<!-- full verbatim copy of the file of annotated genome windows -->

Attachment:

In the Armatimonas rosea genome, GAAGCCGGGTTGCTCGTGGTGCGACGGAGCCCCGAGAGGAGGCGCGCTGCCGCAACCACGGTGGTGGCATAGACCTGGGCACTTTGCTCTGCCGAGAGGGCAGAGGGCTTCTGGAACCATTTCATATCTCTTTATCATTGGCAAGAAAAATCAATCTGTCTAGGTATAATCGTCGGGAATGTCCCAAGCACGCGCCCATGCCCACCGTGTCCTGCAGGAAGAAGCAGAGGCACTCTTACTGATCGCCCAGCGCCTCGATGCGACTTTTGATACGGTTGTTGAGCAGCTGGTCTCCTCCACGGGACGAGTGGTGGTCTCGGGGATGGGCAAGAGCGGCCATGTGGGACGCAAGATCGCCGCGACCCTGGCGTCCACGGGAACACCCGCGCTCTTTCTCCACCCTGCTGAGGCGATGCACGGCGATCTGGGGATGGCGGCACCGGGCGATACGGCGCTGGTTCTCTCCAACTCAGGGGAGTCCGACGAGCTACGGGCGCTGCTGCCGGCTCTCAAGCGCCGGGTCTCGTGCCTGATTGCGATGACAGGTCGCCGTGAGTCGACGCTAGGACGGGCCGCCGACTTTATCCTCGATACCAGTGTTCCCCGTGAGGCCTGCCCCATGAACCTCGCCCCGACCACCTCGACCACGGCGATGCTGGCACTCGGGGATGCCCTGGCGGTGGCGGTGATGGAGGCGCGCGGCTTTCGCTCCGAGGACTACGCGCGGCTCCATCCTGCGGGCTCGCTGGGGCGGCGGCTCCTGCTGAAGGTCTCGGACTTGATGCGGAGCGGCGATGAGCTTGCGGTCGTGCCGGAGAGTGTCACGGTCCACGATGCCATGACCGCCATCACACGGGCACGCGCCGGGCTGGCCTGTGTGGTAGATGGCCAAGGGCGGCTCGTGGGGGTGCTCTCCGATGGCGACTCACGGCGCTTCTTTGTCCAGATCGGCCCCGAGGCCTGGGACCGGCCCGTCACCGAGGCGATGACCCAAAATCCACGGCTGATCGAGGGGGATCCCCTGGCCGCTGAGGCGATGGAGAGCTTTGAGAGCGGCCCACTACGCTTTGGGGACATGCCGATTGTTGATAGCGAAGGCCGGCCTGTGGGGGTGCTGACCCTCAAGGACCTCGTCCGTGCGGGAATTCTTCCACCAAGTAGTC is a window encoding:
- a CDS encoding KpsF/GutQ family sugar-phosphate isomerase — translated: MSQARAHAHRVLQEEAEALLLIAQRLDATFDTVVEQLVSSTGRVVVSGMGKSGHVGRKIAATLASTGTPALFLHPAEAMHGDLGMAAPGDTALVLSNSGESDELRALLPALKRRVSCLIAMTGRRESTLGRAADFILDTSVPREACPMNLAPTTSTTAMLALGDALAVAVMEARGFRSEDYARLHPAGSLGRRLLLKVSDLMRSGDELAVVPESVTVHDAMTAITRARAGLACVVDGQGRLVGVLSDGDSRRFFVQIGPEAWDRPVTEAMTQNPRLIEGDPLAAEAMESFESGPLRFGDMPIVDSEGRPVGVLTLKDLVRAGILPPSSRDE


In the Armatimonas rosea genome, GAAGCCGGGTTGCTCGTGGTGCGACGGAGCCCCGAGAGGAGGCGCGCTGCCGCAACCACGGTGGTGGCATAGACCTGGGCACTTTGCTCTGCCGAGAGGGCAGAGGGCTTCTGGAACCATTTCATATCTCTTTATCATTGGCAAGAAAAATCAATCTGTCTAGGTATAATCGTCGGGAATGTCCCAAGCACGCGCCCATGCCCACCGTGTCCTGCAGGAAGAAGCAGAGGCACTCTTACTGATCGCCCAGCGCCTCGATGCGACTTTTGATACGGTTGTTGAGCAGCTGGTCTCCTCCACGGGACGAGTGGTGGTCTCGGGGATGGGCAAGAGCGGCCATGTGGGACGCAAGATCGCCGCGACCCTGGCGTCCACGGGAACACCCGCGCTCTTTCTCCACCCTGCTGAGGCGATGCACGGCGATCTGGGGATGGCGGCACCGGGCGATACGGCGCTGGTTCTCTCCAACTCAGGGGAGTCCGACGAGCTACGGGCGCTGCTGCCGGCTCTCAAGCGCCGGGTCTCGTGCCTGATTGCGATGACAGGTCGCCGTGAGTCGACGCTAGGACGGGCCGCCGACTTTATCCTCGATACCAGTGTTCCCCGTGAGGCCTGCCCCATGAACCTCGCCCCGACCACCTCGACCACGGCGATGCTGGCACTCGGGGATGCCCTGGCGGTGGCGGTGATGGAGGCGCGCGGCTTTCGCTCCGAGGACTACGCGCGGCTCCATCCTGCGGGCTCGCTGGGGCGGCGGCTCCTGCTGAAGGTCTCGGACTTGATGCGGAGCGGCGATGAGCTTGCGGTCGTGCCGGAGAGTGTCACGGTCCACGATGCCATGACCGCCATCACACGGGCACGCGCCGGGCTGGCCTGTGTGGTAGATGGCCAAGGGCGGCTCGTGGGGGTGCTCTCCGATGGCGACTCACGGCGCTTCTTTGTCCAGATCGGCCCCGAGGCCTGGGACCGGCCCGTCACCGAGGCGATGACCCAAAATCCACGGCTGATCGAGGGGGATCCCCTGGCCGCTGAGGCGATGGAGAGCTTTGAGAGCGGCCCACTACGCTTTGGGGACATGCCGATTGTTGATAGCGAAGGCCGGCCTGTGGGGGTGCTGACCCTCAAGGACCTCGTCCGTGCGGGAATTCTTCCACCAAGTAGTC is a window encoding:
- a CDS encoding KpsF/GutQ family sugar-phosphate isomerase — translated: MSQARAHAHRVLQEEAEALLLIAQRLDATFDTVVEQLVSSTGRVVVSGMGKSGHVGRKIAATLASTGTPALFLHPAEAMHGDLGMAAPGDTALVLSNSGESDELRALLPALKRRVSCLIAMTGRRESTLGRAADFILDTSVPREACPMNLAPTTSTTAMLALGDALAVAVMEARGFRSEDYARLHPAGSLGRRLLLKVSDLMRSGDELAVVPESVTVHDAMTAITRARAGLACVVDGQGRLVGVLSDGDSRRFFVQIGPEAWDRPVTEAMTQNPRLIEGDPLAAEAMESFESGPLRFGDMPIVDSEGRPVGVLTLKDLVRAGILPPSSRDE